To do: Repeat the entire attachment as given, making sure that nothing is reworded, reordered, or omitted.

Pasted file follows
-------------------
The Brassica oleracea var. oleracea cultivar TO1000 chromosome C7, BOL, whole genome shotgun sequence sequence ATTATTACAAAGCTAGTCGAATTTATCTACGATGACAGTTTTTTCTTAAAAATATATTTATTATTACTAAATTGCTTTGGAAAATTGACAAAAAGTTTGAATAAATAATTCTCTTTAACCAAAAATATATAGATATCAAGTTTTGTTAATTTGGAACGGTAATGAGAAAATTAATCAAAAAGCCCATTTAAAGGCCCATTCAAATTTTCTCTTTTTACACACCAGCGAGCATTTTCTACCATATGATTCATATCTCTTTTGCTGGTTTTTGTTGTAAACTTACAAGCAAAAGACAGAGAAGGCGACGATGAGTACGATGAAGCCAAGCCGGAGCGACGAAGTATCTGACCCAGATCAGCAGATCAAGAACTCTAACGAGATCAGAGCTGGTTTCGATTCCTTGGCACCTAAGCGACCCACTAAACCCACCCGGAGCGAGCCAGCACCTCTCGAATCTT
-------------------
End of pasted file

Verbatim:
The Brassica oleracea var. oleracea cultivar TO1000 chromosome C7, BOL, whole genome shotgun sequence sequence ATTATTACAAAGCTAGTCGAATTTATCTACGATGACAGTTTTTTCTTAAAAATATATTTATTATTACTAAATTGCTTTGGAAAATTGACAAAAAGTTTGAATAAATAATTCTCTTTAACCAAAAATATATAGATATCAAGTTTTGTTAATTTGGAACGGTAATGAGAAAATTAATCAAAAAGCCCATTTAAAGGCCCATTCAAATTTTCTCTTTTTACACACCAGCGAGCATTTTCTACCATATGATTCATATCTCTTTTGCTGGTTTTTGTTGTAAACTTACAAGCAAAAGACAGAGAAGGCGACGATGAGTACGATGAAGCCAAGCCGGAGCGACGAAGTATCTGACCCAGATCAGCAGATCAAGAACTCTAACGAGATCAGAGCTGGTTTCGATTCCTTGGCACCTAAGCGACCCACTAAACCCACCCGGAGCGAGCCAGCACCTCTCGAATCTT